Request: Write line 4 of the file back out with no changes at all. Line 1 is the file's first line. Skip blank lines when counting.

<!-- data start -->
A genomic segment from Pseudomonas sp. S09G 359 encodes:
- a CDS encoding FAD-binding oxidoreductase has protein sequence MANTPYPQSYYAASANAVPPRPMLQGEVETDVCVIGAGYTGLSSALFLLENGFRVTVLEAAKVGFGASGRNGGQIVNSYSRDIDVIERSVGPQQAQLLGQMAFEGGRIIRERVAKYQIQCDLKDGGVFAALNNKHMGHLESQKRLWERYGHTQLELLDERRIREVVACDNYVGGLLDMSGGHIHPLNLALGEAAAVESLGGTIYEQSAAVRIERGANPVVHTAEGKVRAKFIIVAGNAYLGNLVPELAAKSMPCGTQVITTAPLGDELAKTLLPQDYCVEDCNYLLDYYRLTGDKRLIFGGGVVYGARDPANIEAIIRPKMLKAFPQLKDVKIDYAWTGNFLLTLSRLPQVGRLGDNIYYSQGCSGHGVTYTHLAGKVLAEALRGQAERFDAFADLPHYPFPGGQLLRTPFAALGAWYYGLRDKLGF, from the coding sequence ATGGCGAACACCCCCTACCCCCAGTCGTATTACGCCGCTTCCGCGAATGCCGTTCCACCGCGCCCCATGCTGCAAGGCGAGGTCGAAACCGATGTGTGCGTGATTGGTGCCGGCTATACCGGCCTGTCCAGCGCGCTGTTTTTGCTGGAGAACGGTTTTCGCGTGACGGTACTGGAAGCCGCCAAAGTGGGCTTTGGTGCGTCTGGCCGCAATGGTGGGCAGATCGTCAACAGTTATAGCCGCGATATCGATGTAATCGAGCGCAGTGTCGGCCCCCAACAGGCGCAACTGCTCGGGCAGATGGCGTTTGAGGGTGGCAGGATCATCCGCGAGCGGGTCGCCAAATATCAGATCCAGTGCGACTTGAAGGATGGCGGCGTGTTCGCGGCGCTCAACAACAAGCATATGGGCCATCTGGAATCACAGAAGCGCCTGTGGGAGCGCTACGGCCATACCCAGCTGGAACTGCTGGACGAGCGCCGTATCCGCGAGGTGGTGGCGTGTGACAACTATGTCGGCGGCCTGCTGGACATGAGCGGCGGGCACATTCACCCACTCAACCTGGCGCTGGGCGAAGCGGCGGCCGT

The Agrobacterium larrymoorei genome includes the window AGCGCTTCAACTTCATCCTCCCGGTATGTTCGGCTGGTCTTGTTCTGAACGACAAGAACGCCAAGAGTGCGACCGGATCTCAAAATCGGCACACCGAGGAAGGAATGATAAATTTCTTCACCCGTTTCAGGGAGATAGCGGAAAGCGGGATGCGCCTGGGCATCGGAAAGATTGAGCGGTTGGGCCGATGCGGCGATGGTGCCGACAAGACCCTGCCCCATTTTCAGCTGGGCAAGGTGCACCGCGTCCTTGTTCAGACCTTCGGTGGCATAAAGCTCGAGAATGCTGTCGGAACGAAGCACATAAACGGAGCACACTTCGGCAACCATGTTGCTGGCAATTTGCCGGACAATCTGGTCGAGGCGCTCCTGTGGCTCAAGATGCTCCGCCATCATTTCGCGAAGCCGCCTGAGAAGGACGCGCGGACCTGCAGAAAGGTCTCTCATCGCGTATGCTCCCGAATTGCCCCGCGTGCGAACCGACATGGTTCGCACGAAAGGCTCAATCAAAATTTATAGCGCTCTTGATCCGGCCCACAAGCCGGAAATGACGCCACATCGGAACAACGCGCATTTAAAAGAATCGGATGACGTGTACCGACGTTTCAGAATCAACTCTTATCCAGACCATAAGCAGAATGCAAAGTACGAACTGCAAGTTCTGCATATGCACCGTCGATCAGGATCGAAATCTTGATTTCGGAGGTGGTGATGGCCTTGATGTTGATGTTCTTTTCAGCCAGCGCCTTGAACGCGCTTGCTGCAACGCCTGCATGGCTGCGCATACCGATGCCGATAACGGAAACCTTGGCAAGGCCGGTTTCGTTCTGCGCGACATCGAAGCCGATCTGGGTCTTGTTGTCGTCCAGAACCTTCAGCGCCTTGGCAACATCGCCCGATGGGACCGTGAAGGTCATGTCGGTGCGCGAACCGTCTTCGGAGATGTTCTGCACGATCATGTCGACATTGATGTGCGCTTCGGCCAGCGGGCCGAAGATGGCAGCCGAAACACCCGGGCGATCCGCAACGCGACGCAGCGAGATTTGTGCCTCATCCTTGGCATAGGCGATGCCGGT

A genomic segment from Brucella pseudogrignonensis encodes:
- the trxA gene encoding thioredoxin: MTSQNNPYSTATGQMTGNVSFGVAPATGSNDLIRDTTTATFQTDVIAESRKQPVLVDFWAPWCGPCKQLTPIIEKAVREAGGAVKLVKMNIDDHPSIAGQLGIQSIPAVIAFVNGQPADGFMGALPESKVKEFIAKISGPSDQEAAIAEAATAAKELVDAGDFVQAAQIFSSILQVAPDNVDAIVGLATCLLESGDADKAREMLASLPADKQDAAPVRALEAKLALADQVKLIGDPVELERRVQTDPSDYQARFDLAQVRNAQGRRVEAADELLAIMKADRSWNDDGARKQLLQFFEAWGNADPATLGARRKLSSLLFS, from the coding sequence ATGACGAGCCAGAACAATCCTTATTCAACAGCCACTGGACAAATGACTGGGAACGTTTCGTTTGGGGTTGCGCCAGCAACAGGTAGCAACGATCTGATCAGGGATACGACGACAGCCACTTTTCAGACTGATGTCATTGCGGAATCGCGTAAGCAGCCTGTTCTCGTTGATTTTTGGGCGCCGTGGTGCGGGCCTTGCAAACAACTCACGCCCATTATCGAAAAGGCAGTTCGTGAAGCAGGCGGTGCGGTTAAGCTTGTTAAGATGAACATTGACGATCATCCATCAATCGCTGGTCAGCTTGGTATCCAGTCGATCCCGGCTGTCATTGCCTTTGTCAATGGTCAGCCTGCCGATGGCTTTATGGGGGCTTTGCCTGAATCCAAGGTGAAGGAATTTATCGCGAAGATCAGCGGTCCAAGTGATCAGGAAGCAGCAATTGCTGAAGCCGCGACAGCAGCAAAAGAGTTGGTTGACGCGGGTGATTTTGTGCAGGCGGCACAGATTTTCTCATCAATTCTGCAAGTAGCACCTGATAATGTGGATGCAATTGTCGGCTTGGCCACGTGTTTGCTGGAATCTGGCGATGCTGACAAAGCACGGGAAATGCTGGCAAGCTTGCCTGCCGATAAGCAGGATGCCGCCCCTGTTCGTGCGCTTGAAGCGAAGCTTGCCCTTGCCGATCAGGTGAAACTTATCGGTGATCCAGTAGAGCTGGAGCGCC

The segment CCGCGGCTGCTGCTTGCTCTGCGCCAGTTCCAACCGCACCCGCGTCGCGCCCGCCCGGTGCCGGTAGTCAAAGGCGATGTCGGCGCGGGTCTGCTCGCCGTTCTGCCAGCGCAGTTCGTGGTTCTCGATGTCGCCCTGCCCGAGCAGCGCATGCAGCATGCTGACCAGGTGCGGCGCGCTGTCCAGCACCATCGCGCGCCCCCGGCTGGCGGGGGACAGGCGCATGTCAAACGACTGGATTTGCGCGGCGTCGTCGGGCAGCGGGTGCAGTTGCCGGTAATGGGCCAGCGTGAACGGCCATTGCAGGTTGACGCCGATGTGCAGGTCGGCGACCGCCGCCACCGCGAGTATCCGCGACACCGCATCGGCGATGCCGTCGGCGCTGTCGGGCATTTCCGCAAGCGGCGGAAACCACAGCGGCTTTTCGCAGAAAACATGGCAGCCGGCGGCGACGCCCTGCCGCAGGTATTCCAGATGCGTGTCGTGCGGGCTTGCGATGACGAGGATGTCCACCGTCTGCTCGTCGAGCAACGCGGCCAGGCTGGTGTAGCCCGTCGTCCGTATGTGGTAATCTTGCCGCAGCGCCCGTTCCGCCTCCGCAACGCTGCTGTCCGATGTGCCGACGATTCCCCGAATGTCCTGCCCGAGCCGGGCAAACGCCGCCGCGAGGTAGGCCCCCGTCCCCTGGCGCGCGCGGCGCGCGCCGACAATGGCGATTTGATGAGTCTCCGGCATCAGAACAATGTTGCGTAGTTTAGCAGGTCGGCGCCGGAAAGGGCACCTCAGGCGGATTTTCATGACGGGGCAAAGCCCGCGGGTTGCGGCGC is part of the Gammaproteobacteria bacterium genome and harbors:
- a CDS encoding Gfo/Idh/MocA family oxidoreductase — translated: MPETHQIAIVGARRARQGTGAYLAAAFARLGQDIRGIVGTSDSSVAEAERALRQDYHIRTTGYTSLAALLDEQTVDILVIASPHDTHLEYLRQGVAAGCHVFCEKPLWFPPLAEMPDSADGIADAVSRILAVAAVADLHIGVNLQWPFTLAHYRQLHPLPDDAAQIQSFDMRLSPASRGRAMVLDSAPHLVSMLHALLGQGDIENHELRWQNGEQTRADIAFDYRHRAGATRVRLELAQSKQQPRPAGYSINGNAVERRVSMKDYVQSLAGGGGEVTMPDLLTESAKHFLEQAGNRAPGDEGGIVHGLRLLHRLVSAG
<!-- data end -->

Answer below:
A genomic segment from Brucella pseudogrignonensis encodes: